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Francesco's Italy - Top To Toe 2008


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Sit back and enjoy the ride, as architect, historian, and film-maker Francesco da Mosto drives his Alfa Romeo Spider the length of Italy, from North to South, celebrating the art and beauty of the country. Taking in architecture, cathedrals, churches, palaces, and paintings, Francesco also explores the rich cultural diversity of the country, focussing in detail on the effect the Renaissance had across the arts.

Francesco da Mosto
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Product Details

  • Francesco's Italy - Top To Toe - Disc 1 ages_15_and_over
  • Francesco's Italy - Top To Toe - Disc 2 ages_15_and_over
Runtime 3 hours 20 minutes
Starring Francesco da Mosto
Director Jonty Claypole, Andrea Carnevali
Genres Documentary
Rental release 18 August 2008
Main languages English
Hearing impaired subtitles English

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Customer Reviews

Top Customer Reviews

By Recycled Rabbit TOP 1000 REVIEWERVINE VOICE on 19 Aug. 2008
Format: DVD Verified Purchase
"This is the moment most Italian drivers fear- a Venetian getting into a car."

Finally released from 2006 this is a four part documentary (60 minutes each episode) of a trip from the North to the South of Italy in the company of the charming Francesco da Mosta. It comes in a 2 DVD set in a single case with no extras apart from the subtitles.

Very much an insider's view of the country the journey in a red Alfa Romeo Spider along the roads from Venice to his mother's former home in Palermo is not only a taste of the architecture and art of Italy but an insight into daily life and obsessions. We taste the short intense gulp of breakfast espresso, then overdose on home made pizza, pasta and ice cream. We investigate designer fashion then take part in the Passegiata- the ritual evening walk in our best clothes through the town streets. If you're learning Italian it's perfect as Francesco conducts interviews in his native tongue and occasionally finds it more expressive to slap an Italian turn of phrase mid sentence to camera- it's all subtitled so you don't miss anything.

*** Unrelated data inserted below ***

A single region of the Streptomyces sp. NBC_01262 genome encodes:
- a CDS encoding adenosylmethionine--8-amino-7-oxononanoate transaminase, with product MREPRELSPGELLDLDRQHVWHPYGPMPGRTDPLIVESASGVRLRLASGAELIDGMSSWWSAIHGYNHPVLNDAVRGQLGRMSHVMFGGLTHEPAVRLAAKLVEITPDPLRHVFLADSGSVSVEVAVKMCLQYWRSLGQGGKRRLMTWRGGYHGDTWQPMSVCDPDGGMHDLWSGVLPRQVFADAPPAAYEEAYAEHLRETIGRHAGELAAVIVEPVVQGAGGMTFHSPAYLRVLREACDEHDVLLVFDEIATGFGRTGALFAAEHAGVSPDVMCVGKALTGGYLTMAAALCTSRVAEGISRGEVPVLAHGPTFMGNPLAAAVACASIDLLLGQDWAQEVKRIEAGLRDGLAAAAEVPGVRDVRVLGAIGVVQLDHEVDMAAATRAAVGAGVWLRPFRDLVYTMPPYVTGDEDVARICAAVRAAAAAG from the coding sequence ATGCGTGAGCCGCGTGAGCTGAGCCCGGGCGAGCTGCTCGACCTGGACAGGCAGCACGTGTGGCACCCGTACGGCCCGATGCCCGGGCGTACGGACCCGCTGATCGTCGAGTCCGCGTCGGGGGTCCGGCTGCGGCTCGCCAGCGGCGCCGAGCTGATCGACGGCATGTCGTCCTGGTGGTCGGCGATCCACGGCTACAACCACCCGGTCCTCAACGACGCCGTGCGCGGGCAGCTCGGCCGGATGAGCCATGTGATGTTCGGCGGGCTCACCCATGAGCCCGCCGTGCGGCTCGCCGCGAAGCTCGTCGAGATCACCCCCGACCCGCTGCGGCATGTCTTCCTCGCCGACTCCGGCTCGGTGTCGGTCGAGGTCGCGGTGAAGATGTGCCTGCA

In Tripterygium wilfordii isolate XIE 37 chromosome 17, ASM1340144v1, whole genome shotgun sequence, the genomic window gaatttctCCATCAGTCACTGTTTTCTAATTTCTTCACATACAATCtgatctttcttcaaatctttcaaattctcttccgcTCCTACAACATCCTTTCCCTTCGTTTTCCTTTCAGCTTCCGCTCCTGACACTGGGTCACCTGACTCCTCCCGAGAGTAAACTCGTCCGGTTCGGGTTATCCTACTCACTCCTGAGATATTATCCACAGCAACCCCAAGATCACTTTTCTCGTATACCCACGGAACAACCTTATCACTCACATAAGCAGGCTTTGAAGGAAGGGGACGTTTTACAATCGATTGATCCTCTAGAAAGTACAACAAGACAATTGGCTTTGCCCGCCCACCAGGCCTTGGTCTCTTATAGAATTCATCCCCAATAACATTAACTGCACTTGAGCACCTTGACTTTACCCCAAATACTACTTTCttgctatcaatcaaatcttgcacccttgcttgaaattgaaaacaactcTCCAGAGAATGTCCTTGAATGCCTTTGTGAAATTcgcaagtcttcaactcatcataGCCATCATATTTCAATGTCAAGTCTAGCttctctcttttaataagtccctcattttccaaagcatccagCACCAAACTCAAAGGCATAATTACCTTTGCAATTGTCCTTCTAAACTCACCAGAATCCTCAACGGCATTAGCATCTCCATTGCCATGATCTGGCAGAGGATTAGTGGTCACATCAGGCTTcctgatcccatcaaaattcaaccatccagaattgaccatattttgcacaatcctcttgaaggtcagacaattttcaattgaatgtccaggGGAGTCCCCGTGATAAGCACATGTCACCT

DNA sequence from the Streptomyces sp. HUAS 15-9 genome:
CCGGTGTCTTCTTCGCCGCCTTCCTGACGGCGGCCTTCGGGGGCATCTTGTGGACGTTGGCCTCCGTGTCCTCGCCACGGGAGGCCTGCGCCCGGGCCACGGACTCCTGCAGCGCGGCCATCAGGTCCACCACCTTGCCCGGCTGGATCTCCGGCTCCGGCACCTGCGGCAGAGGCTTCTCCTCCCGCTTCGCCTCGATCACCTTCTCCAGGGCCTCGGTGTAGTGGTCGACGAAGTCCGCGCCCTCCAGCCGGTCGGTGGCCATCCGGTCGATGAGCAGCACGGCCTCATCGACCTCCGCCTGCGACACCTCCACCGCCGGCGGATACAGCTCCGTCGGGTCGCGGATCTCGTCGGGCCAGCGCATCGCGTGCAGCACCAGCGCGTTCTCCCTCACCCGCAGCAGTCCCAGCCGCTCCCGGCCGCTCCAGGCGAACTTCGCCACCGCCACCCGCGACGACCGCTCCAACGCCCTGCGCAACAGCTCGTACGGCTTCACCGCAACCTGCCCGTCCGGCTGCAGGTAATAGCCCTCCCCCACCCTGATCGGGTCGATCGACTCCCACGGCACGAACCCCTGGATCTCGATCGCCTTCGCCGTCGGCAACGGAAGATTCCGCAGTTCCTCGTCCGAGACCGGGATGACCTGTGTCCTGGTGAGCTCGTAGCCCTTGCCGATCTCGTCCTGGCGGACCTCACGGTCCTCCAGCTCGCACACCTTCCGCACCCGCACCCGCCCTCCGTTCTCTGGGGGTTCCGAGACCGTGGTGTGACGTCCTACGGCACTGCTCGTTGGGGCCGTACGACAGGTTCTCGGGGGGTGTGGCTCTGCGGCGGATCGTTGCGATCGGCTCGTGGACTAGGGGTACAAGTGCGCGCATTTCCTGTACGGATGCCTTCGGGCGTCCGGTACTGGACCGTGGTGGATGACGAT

There are scenes of magnificent palaces with rich decoration and the homes of the poor- the Basso shop/homes of Naples, the tax avoidance scam of the conical Trulli in Puglia, the cave squatters of Sassi. The span of artefacts ranges from Roman mosaics to a collection of unused giant heads of Mussolini languishing in a basement. We move from the sublime heights of Puccini's operas to the writhing dance of the Tarantella.

There's plenty of gory subjects too- frescoes of the last judgment, the dissection museum in Bologna with its wax models, flagellants in Southern Italy drawing blood with points of glass to show their devotion, underground crypts in Naples and Palermo with mummified bodies.
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Francescos most interesting and enjoyable series shown on BBC1 two years ago has taken quite a while to reach DvD but the wait is well worth it.

Francesco who lives in his glorious Venitian palace has no use of a car so the Ferrari red Alfa Spider he drives was loaned by a friend.